Item Three: Nader Revealed to Favor Bush Win Despite Denials!!
Ever since Robert F. Kennedy Jr. called him on it in August of
Ralph Nader has denied heatedly that he wants to see Bush win rather than
Gore. But Joe Conason, in the October 24th issue of Salon, brings up something
Ralph doesn't want his Dem-leaning supporters to see:
Just how much a Republican victory would trouble Nader and his
never been clear. The consumer advocate, like many of his prominent backers,
has talked out of both sides of his mouth about this disturbing prospect.
Several months ago, Nader indignantly denied a quote attributed to him by
Robert F. Kennedy Jr., the environmental advocate and Gore supporter, to the
effect that the Green maverick would actually prefer a Bush victory. But the editors
of Outside magazine cited a transcript of an interview with Nader showing he had
said just that in an unguarded moment.
Speaking of Outside Magazine, here's a nice little Nader tidbit
August 2000 issue:
Of more immediate interest, at least to Al Gore, are Nader's respectable
7 to 10 percent in California as of June, 6 percent nationally. If California tips Green enough,
Bush could win the state and the whole damn election.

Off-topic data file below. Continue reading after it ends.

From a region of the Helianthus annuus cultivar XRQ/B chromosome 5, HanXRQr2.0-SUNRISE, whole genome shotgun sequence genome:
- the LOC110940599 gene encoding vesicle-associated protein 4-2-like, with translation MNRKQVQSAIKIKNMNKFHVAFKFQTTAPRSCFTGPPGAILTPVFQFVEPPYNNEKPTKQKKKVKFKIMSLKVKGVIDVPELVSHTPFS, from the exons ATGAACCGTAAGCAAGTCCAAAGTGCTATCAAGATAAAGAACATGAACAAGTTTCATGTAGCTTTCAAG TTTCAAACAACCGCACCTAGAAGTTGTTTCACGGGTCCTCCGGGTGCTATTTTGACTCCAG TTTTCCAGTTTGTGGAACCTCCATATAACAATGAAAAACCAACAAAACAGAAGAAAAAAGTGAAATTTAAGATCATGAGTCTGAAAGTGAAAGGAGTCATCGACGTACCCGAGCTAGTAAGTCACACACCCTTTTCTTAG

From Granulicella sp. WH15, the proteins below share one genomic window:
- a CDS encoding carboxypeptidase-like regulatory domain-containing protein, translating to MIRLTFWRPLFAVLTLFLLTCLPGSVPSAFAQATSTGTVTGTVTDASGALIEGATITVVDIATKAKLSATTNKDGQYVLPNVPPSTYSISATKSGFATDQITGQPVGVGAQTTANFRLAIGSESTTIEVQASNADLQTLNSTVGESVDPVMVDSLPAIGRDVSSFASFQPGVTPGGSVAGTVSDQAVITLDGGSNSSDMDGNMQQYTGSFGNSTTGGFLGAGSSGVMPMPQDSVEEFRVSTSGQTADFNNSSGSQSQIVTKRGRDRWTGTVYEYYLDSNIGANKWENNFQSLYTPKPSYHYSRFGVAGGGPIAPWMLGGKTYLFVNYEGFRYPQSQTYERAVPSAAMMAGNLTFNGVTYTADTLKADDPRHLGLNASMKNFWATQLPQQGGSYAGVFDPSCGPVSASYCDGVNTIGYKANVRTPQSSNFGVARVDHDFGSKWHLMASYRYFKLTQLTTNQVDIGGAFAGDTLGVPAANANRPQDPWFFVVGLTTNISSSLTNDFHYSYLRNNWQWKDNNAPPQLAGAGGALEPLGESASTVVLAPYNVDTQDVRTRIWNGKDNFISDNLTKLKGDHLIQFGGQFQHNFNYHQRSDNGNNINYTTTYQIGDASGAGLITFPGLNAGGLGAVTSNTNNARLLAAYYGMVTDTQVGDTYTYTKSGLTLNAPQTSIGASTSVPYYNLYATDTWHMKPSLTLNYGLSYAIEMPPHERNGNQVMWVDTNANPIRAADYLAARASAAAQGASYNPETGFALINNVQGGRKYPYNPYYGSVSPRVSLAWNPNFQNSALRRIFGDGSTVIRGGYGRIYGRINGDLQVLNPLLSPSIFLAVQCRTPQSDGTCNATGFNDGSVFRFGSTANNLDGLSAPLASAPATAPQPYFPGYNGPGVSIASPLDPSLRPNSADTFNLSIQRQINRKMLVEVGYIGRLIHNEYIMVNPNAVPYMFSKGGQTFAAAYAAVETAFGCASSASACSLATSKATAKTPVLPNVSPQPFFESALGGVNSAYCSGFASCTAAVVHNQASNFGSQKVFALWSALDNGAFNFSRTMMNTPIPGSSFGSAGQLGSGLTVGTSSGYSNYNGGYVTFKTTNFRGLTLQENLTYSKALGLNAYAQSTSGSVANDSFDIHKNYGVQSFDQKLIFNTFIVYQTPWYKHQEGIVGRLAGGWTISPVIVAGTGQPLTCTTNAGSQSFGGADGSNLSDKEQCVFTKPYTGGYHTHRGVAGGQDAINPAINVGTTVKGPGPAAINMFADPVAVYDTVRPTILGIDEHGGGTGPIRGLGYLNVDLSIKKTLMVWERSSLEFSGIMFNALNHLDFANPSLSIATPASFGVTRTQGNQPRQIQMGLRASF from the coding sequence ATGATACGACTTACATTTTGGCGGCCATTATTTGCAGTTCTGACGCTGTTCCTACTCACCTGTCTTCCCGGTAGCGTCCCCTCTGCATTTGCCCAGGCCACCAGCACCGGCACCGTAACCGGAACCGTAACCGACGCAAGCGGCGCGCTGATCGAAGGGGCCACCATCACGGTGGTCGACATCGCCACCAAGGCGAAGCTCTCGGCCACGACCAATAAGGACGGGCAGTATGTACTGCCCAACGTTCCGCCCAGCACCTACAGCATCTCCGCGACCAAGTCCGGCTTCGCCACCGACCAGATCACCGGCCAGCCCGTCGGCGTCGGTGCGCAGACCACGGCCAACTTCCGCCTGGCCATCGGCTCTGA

Which, Nader confided to Outside in June, wouldn't
be so bad.
When asked if someone put a gun to his head and told him to vote for
either Gore or Bush, which he would choose, Nader answered
without hesitation: "Bush."
Not that he actually thinks the man he calls "Bush Inc." deserves
to be elected:
"He'll do whatever industry wants done." The rumpled crusader clearly prefers to sink his
righteous teeth into Al Gore, however: "He's totally betrayed his 1992 book," Nader says.
"It's all rhetoric." Gore "groveled openly" to automakers, charges Nader, who concludes
with the sotto voce realpolitik of a ward heeler: "If you want the parties to
diverge from one another, have Bush win."
And why would Ralph want a Bush win? Is it just because he claims
force the Dems to the left -- or could it be, at least in part, that Nader
himself is more conservative than he lets on?
Here's some evidence for the latter view: